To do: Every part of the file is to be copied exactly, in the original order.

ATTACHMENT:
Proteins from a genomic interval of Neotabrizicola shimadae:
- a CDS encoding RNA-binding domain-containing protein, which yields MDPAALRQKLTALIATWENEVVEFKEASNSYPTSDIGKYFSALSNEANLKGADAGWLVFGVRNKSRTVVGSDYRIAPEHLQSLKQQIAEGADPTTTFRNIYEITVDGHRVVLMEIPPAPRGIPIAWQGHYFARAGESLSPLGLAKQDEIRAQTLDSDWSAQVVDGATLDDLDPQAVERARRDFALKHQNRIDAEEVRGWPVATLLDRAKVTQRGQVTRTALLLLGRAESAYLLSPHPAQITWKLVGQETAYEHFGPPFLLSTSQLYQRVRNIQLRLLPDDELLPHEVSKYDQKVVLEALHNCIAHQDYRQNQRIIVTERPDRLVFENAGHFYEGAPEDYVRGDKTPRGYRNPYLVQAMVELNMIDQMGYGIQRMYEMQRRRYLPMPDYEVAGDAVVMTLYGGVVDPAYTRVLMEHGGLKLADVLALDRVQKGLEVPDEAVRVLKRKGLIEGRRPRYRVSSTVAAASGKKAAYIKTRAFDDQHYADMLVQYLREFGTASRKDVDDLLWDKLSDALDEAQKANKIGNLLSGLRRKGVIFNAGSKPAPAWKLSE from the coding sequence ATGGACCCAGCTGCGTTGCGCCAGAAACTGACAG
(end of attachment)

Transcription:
Proteins from a genomic interval of Neotabrizicola shimadae:
- a CDS encoding RNA-binding domain-containing protein, which yields MDPAALRQKLTALIATWENEVVEFKEASNSYPTSDIGKYFSALSNEANLKGADAGWLVFGVRNKSRTVVGSDYRIAPEHLQSLKQQIAEGADPTTTFRNIYEITVDGHRVVLMEIPPAPRGIPIAWQGHYFARAGESLSPLGLAKQDEIRAQTLDSDWSAQVVDGATLDDLDPQAVERARRDFALKHQNRIDAEEVRGWPVATLLDRAKVTQRGQVTRTALLLLGRAESAYLLSPHPAQITWKLVGQETAYEHFGPPFLLSTSQLYQRVRNIQLRLLPDDELLPHEVSKYDQKVVLEALHNCIAHQDYRQNQRIIVTERPDRLVFENAGHFYEGAPEDYVRGDKTPRGYRNPYLVQAMVELNMIDQMGYGIQRMYEMQRRRYLPMPDYEVAGDAVVMTLYGGVVDPAYTRVLMEHGGLKLADVLALDRVQKGLEVPDEAVRVLKRKGLIEGRRPRYRVSSTVAAASGKKAAYIKTRAFDDQHYADMLVQYLREFGTASRKDVDDLLWDKLSDALDEAQKANKIGNLLSGLRRKGVIFNAGSKPAPAWKLSE from the coding sequence ATGGACCCAGCTGCGTTGCGCCAGAAACTGACAG